The Isle of Wight, The Buddha, NCIS and The Ham

Everything is interconnected.

Our last post concerned the changes to Japan’s traditional Buddhist inspired vegetarian cuisine brought about by Japan’s contact with the West.

I’ve just come across this story about the “World’s Oldest Edible Ham” which is stored in the Isle of Wight County Museum!

Before you all book a ferry to come over to the island to see it pause a moment for the penny to drop that this museum is in Isle of Wight County, Virginia USA which featured in a previous post about the Isle of Wight appearing in an episode of NCIS.

To further add to the confusion and connections the museum is in the town of Smithfield a name any Brit immediately associates with Smithfield market, the largest wholesale meat market in the UK.

You can keep track of what the ham is doing here, yes they’ve got a webcam on it…….

https://video.nest.com/embedded/live/C9Qdyu

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How the West Eroded Vegetarianism in Japan

I receive a daily email from Delanceyplace.com which is a brief excerpt or quote that they view as interesting or noteworthy, offered with commentary to provide context. There is no theme, except that most excerpts will come from a non-fiction work, mainly works of history, are occasionally controversial, and hopefully have a more universal relevance than simply the subject of the book from which they came.

Today’s selection is from A Daughter of the Samurai by Etsu Inagaki Sugimoto. For centuries under Buddhism, vegetarianism was widely practised in Japan. That continued until the 1850s, when the expedition of Commodore Matthew Perry forced the opening of Japanese society and the Japanese began to tentatively adopt Western eating habits and other practises, (I particularly like the grandmother’s final comment):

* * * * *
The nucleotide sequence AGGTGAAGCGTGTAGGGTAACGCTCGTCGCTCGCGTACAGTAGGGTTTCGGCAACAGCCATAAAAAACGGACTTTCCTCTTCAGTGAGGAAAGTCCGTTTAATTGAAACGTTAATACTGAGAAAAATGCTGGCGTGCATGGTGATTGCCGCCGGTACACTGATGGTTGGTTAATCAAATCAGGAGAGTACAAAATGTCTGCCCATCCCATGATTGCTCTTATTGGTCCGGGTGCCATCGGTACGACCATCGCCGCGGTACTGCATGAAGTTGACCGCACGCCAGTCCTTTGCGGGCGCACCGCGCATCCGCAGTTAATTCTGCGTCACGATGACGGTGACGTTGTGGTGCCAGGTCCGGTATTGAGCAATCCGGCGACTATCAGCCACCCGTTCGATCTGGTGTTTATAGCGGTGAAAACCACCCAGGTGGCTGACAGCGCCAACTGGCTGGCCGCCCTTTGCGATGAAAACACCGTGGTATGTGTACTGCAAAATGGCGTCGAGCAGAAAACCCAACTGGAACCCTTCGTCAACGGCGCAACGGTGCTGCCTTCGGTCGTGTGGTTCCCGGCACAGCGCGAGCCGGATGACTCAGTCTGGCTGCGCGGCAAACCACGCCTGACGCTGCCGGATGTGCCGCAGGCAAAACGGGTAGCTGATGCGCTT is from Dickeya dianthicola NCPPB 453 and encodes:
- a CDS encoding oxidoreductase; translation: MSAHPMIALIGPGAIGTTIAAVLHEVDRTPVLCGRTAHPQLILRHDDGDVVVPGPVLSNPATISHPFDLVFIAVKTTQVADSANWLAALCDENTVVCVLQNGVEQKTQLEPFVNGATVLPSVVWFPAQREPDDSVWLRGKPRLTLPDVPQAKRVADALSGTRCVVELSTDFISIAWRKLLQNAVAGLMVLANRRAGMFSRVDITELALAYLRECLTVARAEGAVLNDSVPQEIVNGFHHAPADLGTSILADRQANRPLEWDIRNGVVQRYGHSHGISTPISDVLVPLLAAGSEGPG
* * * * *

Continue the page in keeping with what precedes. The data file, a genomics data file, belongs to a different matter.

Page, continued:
“I was about eight years old when I had my first taste of meat. For twelve centuries, following the introduction of the Buddhist religion, which forbids the killing of animals, the Japanese people were vegetarians. In late years, however, both belief and custom have changed considerably, and now, though meat is not universally eaten, it can be found in all restaurants and hotels. But when I was a child it was looked upon with horror and loathing.

“How well I remember one day when I came home from school and found the entire household wrapped in gloom. I felt a sense of depression as soon as I stepped into the ‘shoe-off’ entrance, and heard my mother, in low, solemn tones, giving directions to a maid. A group of servants at the end of the hall seemed excited, but they also were talking in hushed voices. Of course, since I had not yet greeted the family, I did not ask any questions, but I had an uneasy feeling that something was wrong, and it was very hard for me to walk calmly and unhurriedly down the long hall to my grandmother’s room.